What’s the BIG deal with industrial evaporation?

Scaling up from laboratory evaporation to industrial evaporation is not as BIG of a task as it sounds if you follow a few guidelines. In this post, I explore how different parameters must be altered as you scale up from small to large volumes of solvent. And I give you a reason why you should use laboratory evaporation before industrial evaporation. Think you already know it all yourself? Read on to find out.

I was at a steak house the other day and the waiter did a fantastic job convincing me that I would indeed need the 350 g steak and the 250 g just won’t do. I try to eat as small amounts of meat as possible, but it just smelled so good that I let him convince me. I upped my order, but this was maybe not in the best interest of my stomach or the environment.

There are times though where you have to go big or go home. For example, you might be doing wonderful experiments on a lab scale in the research lab, but often someone comes along to take what you are doing and replicate it on production scale.

I’ve already touched upon similar topics with how to use thin layer chromatography to scale up to flash chromatography and how to use analytical chromatography to upscale to prep HPLC. So why don’t I give rotary evaporation a turn now?

Upscaling from lab rotary evaporation to industrial evaporation might sound challenging, but there are some tips that can help you simplify the process.

For one, once you go from small volumes to big volumes, or from the laboratory evaporation to the industrial evaporator , you can keep several of your process parameters the same. The physical behavior of solvents is independent of their volume.

Therefore, settings such as vacuum, bath temperature and cooling are identical on both small and large Rotavapors.

One parameter you would have to alter when changing over to industrial evaporation is the rotation speed. The laboratory-scale evaporator has a typical speed of 280 rpm, whereas the industrial evaporator has a rotation speed of 150 rpm.

What kind of an output can you expect from industrial evaporation compared to laboratory evaporation? Well, with a lab-scale evaporation, you can evaporate amounts in the range of 3L Ethanol/h. If you keep all your parameters the same, but increase the size of the evaporation flask, you can expect to double your evaporation rate.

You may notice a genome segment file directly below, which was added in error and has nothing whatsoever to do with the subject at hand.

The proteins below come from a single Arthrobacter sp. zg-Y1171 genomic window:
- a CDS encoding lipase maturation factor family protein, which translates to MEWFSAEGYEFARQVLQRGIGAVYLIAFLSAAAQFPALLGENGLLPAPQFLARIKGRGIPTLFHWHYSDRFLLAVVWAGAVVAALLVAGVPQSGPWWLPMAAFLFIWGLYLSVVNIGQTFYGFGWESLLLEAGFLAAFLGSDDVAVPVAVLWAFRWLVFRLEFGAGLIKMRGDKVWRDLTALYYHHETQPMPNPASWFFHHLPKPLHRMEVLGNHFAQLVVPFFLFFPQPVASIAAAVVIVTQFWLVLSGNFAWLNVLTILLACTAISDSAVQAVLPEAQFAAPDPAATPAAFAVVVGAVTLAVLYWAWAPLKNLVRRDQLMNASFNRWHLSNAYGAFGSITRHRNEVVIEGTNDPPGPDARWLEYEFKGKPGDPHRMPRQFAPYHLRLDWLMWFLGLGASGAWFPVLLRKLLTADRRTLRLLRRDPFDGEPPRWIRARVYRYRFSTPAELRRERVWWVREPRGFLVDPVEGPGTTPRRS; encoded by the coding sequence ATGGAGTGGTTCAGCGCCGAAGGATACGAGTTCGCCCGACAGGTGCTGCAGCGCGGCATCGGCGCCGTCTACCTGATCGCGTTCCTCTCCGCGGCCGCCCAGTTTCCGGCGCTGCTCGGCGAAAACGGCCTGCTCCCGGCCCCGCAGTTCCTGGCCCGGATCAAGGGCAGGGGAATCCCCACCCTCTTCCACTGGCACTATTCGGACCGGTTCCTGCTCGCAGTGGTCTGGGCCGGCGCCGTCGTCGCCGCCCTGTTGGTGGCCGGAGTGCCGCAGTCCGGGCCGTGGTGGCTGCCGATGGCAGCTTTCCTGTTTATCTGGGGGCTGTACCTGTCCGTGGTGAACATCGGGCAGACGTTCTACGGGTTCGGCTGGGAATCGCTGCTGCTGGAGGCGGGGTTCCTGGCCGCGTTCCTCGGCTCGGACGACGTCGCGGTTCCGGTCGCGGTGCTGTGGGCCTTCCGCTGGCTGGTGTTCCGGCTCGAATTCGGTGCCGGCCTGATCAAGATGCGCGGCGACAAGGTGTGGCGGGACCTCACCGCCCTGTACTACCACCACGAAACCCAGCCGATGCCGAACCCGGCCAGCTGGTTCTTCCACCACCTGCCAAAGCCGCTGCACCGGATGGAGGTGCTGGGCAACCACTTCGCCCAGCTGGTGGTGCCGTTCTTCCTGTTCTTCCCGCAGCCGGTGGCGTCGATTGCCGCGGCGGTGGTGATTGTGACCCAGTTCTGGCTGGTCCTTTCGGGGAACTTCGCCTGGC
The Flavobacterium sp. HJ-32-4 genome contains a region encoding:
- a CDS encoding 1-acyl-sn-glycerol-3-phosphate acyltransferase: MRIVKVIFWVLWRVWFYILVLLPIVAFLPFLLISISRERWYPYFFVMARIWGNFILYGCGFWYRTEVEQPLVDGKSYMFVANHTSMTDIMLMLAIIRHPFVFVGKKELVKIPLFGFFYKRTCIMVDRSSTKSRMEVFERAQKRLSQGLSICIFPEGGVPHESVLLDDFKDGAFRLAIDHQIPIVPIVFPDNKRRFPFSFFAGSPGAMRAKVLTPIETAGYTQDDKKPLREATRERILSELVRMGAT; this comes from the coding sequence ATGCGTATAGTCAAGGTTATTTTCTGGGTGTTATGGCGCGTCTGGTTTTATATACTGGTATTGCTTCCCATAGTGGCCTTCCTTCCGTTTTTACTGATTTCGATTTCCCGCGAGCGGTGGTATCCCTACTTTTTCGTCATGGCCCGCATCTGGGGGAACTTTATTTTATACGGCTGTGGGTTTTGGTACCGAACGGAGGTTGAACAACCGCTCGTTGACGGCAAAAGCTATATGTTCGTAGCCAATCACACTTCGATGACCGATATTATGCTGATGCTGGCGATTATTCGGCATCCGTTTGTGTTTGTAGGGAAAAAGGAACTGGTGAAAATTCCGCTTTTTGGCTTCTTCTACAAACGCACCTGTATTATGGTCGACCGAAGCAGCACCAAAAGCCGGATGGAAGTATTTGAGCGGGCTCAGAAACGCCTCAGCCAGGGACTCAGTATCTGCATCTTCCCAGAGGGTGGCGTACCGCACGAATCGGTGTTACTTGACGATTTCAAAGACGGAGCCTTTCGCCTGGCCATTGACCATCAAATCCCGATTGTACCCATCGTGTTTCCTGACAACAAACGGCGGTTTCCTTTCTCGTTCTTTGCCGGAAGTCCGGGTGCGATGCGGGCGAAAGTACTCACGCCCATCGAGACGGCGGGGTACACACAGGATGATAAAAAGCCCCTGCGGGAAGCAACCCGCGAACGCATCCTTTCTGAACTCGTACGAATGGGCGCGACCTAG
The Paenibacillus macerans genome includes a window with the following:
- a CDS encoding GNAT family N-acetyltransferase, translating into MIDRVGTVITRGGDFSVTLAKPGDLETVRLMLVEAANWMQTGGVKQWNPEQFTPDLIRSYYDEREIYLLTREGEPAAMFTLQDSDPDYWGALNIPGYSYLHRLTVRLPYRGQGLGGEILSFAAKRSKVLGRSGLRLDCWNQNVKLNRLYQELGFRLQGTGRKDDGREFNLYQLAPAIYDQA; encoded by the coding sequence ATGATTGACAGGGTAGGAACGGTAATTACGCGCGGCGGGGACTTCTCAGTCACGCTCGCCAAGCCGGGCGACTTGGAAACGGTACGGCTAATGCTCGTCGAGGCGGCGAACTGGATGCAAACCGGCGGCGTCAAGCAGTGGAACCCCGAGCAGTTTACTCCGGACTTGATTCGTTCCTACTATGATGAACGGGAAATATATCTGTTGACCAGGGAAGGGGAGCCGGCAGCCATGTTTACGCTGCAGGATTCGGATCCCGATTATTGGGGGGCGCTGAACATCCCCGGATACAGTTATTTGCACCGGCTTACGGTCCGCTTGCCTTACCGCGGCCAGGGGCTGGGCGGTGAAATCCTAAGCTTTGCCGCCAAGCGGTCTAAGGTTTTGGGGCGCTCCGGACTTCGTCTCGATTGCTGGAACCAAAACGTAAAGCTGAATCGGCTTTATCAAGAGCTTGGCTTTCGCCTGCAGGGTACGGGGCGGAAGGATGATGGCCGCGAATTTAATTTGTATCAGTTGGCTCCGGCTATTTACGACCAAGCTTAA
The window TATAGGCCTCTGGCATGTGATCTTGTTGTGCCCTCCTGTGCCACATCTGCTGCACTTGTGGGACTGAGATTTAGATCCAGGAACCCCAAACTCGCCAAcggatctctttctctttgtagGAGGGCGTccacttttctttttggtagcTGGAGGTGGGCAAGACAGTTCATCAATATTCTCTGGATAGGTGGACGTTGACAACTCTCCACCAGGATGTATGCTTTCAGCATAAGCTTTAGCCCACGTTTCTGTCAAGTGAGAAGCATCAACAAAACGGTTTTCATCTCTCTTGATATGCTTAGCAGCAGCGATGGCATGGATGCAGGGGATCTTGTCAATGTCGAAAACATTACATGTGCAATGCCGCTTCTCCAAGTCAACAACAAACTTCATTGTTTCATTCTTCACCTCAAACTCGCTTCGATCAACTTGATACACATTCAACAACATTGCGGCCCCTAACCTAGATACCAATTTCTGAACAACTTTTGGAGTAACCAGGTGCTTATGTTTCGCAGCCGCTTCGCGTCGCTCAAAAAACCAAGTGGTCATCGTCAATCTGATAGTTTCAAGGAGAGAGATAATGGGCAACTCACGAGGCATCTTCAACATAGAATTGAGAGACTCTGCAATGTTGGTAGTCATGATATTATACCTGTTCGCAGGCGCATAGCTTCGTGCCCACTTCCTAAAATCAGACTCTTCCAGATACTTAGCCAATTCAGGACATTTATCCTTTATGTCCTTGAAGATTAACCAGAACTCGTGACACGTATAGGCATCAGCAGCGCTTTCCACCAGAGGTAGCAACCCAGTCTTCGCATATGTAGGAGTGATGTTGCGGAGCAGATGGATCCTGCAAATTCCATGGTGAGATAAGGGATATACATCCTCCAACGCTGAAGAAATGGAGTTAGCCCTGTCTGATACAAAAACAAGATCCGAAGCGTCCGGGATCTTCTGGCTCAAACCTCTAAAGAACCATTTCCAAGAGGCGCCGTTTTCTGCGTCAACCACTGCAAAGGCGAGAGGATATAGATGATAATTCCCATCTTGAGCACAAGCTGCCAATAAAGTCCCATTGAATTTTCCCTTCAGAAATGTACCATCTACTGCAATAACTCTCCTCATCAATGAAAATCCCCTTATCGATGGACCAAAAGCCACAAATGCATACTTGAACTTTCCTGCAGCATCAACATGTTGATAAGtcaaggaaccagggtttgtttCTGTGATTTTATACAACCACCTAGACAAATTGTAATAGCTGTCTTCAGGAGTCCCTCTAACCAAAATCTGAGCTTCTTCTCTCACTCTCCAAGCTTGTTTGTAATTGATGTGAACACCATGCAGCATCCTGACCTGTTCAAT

If you are really trying to reach a high evaporation rate with the lab rotary evaporator, for example by using an HP condenser, you might achieve rates of 4.5 L/h. With the same conditions and an industrial evaporator, you can probably evaporate about 3 times as much.

Another parameter you should consider is the fill level. On a lab scale evaporator, you can fill up to 2.5 L in the evaporation flask. An industrial evaporation flask can handle the astonishing amount of 13 L when tilted. These high volumes of solvent, plus additional heating power and cooling power, greatly contribute to boosting the performance of the industrial evaporation.

The laboratory rotary evaporator is incredibly useful for performing feasibility studies and testing applications before purchasing or using an industrial evaporator.

With the smaller system, you can characterize behaviors such as foaming, you can determine the right temperature for the heating bath and chiller, or you can find the ideal vacuum setting. Then you can transfer these parameters to your industrial evaporator.

One feature that can further simplify transfer between the lab-scale and industrial-sized evaporator is the interface. If the interface can control both of your rotary evaporators, then changing between the two systems and upscaling your work is made even easier.

For a video on the topic of scaling up from small to large volumes, check out this link:

And if you are already using industrial evaporator, you might benefit from seven tips on how to optimize your industrial evaporation performance. This is certainly a topic for a future blog post!

I hope I supersized your knowledge on how to scale up from laboratory evaporation to industrial evaporation. I would hate to leave you starving for more, but hey, the thirst for knowledge is hard to quench. Keep on coming back to the blog to feed your curiosity.

Till next time,

The Signature of Bart Denoulet at Bart's Blog